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Toyota Hilux DPF Filters, 4x4 Filter kits Australia

Toyota DPF Class Action

A class action has been filed in the Federal Court yesterday that could possibly affect 250,000 Toyota owners who purchased the Hilux, Fortuner or Prado cars from October 2015 to July 2019

Bannister Law and Gilbert and Tobin lawyers allege the faulty vehicles have dramatically worst fuel efficiency than advertised, potentially costing consumers up to $70 extra a week and smoke to billow from the exhausts as well as increased wear and tear on engines.

“We believe consumers are entitled to compensation for the defect we allege is in the vehicles,” Charles Bannister from Bannister Law told the ABC.

“The issue is that [in] the past few years, the operation of these vehicles has cost many people time off work in returning the vehicle to the dealership [to be fixed], and the excess fuel consumption has hit their hip pocket.

“People return to have the problem fixed. It’s not fixed, its fuel consumption is poor and they return again.”

The case will claim drivers have suffered a “reduction in value” of their vehicles.

The issue has been emerging since around 2017 when new owners of the 2.8L engines started complaining and taking their cars to mechanics and dealers. As well as toxic exhaust and fuel efficiency problems, Hilux, Fortuner, and Prado drivers were complaining about sudden power loss.

According to mechanics that the ABC spoke to it all has to do with the DPF (Diesel Particulate Filter). The DPF is supposed to trap and burn soot from diesel emissions but the DPF’s on the new 2.8L Toyota engines are getting blocked and creating unnecessary wear and tear on engines whilst emitting toxic fumes.

One Diesel expert has gone on record as saying “burn cycle was not working correctly. They end up with raw diesel coming out the tailpipe with steam, and a mixture of sulphuric acid and that’s of course very polluting, very hard on the eyes,” he said.

Berrimah Diesel’s Facebook page has been inundated with complaints from Toyota owners. “The story they’re telling us is they’ve had numerous attempts by the dealer to rectify the problem and now they’re exercising their consumer rights to get further advice,” Mr Leimroth said.

“It’s a difficult one because it’s a manufacturer’s issue and it’s all under warranty and we certainly only advise them to go back to the manufacturer and give them hell. Give them a hard time and pressure them because, by law, they have to fix it.”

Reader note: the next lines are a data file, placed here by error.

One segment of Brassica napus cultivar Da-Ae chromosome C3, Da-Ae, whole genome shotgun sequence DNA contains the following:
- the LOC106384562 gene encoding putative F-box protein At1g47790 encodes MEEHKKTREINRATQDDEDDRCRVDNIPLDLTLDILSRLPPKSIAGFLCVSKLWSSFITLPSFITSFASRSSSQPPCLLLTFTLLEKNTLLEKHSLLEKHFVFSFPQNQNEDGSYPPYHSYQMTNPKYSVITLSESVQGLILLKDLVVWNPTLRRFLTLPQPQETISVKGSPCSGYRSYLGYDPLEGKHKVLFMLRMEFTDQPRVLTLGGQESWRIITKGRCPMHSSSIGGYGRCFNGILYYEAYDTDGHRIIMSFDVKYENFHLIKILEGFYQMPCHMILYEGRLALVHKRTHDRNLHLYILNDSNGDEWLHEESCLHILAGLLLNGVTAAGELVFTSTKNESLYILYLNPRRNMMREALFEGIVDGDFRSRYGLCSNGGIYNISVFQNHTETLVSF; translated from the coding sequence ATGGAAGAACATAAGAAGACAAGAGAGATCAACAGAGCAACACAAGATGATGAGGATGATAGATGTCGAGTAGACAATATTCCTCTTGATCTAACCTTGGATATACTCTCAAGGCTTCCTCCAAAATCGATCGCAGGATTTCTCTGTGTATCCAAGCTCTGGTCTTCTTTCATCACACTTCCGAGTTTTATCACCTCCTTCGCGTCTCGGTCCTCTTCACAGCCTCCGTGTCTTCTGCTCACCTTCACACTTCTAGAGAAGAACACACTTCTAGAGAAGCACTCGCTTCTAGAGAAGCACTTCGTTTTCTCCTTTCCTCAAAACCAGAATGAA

How do I tell if my Toyota is affected?

It all depends on the model and its build date but the below is a good first indicator
Toyota Hilux 2.8L T/Diesel – June 2015 to June 2018
Toyota Prado 2.8L T/Diesel – June 2015 to June 2018
Toyota Fortuner 2.8L T/Diesel – June 2015 to June 2018

In October 2018, the carmaker launched a Customer Service Campaign offering to clean, replace, or retro-fit a switch for Hilux, Fortuna and Prado vehicles sold between June 2015 and June 2018.

All customers with potentially affected vehicles were asked to contact their Toyota dealer for testing and repair free of charge. The company offered a customer service campaign rather than recall But the company stopped short of a full recall.

When talk of a potential class-action emerged at the end of last year, Toyota Australia told the ABC it was “aware” of the DPF issues.

At the time, Toyota said it was working with customers to fix the issue.

“Toyota dealers will reprogram the engine control module, ensure the DPF has been regenerated and conduct a smoke test,” it said in a statement.

“If the smoke test is negative, the DPF will be replaced. All inspection work and replacement, if required, will be completed free of charge to the customer.

“Any Toyota customers who are concerned about the DPF in their HiLux, Fortuner or Prado should contact the Guest Experience Centre on 1800 869 682 (Monday-Friday 8.30am – 5.30pm AEST) or their closest/preferred Toyota dealer.”

On Thursday, Toyota Australia told the ABC it was unable to comment on the case “as this matter is before the courts”.